The path to previous driver is usually /lib/modules/<kernel-version>/kernel/net/wireless

I need this info so I can finish updating my STA Broadcom wireless. However, I'm a noob at Ubuntu and I'm not sure how to find the kernel version or kernel.

I checked /lib/modules/ and found this:

2.6.27-10-generic  2.6.32-30-generic  2.6.32-34-generic  2.6.32-38-generic
2.6.27-7-generic   2.6.32-31-generic  2.6.32-35-generic  3.2.0-54-generic
2.6.28-19-generic  2.6.32-32-generic  2.6.32-36-generic  3.2.0-54-generic-pae
2.6.31-23-generic  2.6.32-33-generic  2.6.32-37-generic

Which one is the running kernel?

Another question. Is there a snippet so I don't have to cut and paste?

Thanks for your time! :)


6 Answers 6


Well there are multiple ways to find the kernel version

Open terminal and execute:

uname -r

It would display something like:


You can get further information on the current kernel with

uname -a

It would display something like:

Linux saurav-P4I45Gx-PE 3.8.0-30-generic #44~precise1-Ubuntu SMP Fri Aug 23 17:33:45 UTC 2013 i686 i686 i386 GNU/Linux

Another way to know the kernel version is to open Synaptic Package Manager and search for linux image. You have to check for the installed Kernel version.

Another way to find version of installed kernels is to run this command:

dpkg -l | grep linux-image | grep ii

or for just the version strings:

dpkg -l | grep linux-image | grep ii | awk '{print $3}'

The latest kernel (the one with the highest version number) will boot by default, so if you have rebooted since the last kernel update, and you have not made adjustments to boot into a kernel other than the default, then you can be reasonably confident that the highest version number displayed will be the version of the running kernel, but you should use uname for more reliable information.


uname -a and uname -r will give you the information of the kernel used.

  • Note: if you are putting uname -r in a script, remember to strip the potential '-Microsoft' suffix in order to support Windows Subsystem for Linux (WSL). See here and here
    – Elazar
    Jun 11, 2018 at 22:46

The official version of an Ubuntu kernel is found in the /proc/version_signature file (mainline kernels may lack this file, in which case uname -r is sufficient).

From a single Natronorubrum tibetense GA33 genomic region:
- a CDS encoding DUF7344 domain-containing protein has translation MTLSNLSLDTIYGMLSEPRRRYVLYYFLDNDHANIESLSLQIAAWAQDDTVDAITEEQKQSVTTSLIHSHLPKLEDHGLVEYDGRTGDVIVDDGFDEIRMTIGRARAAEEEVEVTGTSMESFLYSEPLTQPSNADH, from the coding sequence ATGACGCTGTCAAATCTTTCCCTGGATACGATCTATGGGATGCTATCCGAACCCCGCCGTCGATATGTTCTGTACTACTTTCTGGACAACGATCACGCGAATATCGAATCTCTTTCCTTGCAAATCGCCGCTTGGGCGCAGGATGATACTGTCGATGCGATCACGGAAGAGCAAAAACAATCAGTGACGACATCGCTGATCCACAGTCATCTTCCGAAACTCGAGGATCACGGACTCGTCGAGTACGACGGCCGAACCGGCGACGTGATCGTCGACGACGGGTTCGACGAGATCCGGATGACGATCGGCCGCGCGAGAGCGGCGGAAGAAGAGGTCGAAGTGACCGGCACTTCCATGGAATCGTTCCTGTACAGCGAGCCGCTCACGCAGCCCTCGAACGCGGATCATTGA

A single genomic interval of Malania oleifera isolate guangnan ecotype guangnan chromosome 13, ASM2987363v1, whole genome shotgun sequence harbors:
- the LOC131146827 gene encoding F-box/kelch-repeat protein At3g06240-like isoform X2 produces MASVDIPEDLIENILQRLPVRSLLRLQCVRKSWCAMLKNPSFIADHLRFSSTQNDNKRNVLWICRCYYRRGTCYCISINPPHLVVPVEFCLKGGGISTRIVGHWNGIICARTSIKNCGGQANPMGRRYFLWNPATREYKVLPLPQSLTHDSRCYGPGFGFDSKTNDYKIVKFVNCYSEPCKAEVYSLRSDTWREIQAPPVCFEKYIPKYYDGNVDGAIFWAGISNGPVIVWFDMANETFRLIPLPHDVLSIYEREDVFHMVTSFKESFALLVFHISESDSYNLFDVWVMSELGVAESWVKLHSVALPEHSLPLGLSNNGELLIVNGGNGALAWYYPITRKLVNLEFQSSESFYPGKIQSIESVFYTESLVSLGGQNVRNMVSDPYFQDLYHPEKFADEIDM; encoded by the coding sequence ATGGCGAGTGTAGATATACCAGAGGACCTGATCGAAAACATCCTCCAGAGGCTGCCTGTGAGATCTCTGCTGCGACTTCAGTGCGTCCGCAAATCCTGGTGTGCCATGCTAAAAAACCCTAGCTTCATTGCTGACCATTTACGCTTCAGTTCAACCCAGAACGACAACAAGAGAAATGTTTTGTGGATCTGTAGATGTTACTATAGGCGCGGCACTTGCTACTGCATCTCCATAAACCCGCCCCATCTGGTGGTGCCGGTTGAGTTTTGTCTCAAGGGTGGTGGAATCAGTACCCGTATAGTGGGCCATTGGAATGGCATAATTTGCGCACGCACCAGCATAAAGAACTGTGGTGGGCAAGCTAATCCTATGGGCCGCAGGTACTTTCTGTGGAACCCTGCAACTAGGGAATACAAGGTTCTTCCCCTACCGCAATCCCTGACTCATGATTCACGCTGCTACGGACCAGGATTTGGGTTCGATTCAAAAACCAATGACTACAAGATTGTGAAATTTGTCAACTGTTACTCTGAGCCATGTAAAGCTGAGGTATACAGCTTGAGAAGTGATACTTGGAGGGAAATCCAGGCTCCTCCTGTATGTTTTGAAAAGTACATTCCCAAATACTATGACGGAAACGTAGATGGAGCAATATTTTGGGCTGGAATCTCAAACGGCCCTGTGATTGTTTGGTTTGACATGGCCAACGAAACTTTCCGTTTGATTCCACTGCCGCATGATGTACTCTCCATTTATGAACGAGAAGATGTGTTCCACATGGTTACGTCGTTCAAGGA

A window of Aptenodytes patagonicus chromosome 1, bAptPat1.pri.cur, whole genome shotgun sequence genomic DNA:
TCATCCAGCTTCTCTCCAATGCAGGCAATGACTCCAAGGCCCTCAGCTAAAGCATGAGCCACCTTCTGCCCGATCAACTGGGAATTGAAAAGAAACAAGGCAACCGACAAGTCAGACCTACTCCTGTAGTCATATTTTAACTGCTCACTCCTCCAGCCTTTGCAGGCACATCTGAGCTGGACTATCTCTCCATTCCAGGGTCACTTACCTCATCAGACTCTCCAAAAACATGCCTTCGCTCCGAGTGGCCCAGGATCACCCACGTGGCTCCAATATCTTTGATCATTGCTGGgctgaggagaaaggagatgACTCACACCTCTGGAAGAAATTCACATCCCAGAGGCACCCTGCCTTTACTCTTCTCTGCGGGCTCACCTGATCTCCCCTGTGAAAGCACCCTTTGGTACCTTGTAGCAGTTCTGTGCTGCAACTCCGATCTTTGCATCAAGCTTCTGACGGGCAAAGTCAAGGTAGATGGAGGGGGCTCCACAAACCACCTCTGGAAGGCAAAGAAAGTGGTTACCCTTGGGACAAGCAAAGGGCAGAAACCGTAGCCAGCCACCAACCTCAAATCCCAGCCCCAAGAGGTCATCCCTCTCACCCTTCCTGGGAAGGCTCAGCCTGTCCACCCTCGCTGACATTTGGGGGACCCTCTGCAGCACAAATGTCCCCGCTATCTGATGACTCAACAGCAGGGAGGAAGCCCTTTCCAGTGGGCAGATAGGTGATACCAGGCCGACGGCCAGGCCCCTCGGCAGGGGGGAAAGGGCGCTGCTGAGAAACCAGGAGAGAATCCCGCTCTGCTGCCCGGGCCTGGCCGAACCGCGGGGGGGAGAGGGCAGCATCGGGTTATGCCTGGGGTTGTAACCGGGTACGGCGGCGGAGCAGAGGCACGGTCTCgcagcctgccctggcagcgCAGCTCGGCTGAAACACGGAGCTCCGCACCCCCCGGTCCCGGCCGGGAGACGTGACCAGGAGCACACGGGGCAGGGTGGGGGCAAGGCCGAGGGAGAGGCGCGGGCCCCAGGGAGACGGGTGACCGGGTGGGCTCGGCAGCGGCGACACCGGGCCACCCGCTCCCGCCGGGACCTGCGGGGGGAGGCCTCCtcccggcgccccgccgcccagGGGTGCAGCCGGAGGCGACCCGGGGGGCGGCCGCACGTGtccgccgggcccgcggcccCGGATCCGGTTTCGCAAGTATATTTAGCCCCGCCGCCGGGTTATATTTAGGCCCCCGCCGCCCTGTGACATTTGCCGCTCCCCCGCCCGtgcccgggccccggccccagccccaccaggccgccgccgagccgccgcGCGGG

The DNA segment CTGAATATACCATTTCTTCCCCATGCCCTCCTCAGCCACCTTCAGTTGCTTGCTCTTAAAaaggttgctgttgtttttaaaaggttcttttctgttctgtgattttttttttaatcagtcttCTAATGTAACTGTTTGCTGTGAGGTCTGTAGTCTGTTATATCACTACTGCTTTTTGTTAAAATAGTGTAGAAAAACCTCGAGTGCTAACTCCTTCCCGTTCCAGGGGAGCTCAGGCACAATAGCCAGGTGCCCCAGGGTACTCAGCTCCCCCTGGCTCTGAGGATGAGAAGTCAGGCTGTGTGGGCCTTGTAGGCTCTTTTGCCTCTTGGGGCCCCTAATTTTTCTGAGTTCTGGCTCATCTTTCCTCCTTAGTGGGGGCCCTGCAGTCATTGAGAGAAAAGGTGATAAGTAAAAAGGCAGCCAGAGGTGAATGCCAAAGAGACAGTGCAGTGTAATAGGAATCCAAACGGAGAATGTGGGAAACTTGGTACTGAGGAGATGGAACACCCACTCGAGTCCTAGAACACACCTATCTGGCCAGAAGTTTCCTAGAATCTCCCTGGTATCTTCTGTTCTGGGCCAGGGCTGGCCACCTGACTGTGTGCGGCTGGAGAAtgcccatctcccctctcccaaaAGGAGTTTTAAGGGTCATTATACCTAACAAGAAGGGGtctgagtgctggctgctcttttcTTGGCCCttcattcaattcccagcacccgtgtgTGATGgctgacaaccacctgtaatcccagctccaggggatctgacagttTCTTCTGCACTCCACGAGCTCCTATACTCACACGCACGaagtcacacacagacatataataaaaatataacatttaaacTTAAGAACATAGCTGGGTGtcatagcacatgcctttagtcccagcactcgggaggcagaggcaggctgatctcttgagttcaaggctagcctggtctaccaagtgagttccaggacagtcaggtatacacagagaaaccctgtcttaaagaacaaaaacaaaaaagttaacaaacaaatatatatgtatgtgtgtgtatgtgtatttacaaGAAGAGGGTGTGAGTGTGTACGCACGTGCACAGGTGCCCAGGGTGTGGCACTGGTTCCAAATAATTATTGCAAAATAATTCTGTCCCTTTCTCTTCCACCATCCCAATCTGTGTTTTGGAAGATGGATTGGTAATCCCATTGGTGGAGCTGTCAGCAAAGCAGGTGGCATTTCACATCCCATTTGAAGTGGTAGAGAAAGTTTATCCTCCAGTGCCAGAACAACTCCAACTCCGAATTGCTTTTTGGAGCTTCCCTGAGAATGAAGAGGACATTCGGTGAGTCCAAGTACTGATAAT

This file contains both the full Ubuntu version of the kernel and the mainline version on which it is based. The first field is always Ubuntu, the second field is the Ubuntu kernel version, and the final field is the upstream version:

$ cat /proc/version_signature
Ubuntu 2.6.35-6.9-generic 2.6.35-rc3

This and many questions just like it are answered in Ubuntu Kernel Team's wiki specifically the FAQ.

  • 3
    cat /proc/version_signature gives: cat: /proc/version_signature: Datei oder Verzeichnis nicht gefunden on Ubuntu Precise Pangolin 12.04. This: cat /proc/version works.
    – BuZZ-dEE
    Oct 17, 2012 at 12:54
  • 1
    /proc/version_signature seems to have disappeared in 4.3 (from the kernel-team mainline package archive), and /proc/version isn't a replacement; it has no upstream info.
    – Tobu
    Nov 2, 2015 at 9:48

On systems that follow the FHS you should be able to get the kernel information with the following command:

cat /proc/version

Also, you can see other kernels that you have installed on your system and may be able to boot into with GRUB or another bootloader by using the following command:

ls /boot/vmlinuz*

if you don't want to open a terminal, you can view your kernel version using gnome-system-monitor. Look for the system monitor in the menu and look in the first tab System.

enter image description here


You can use the two following commands:

uname -r 

for version - output like:


uname -v

for update time - output like:

#-ubuntu SMP Tue Oct 9 19:32:08 UTC 2012

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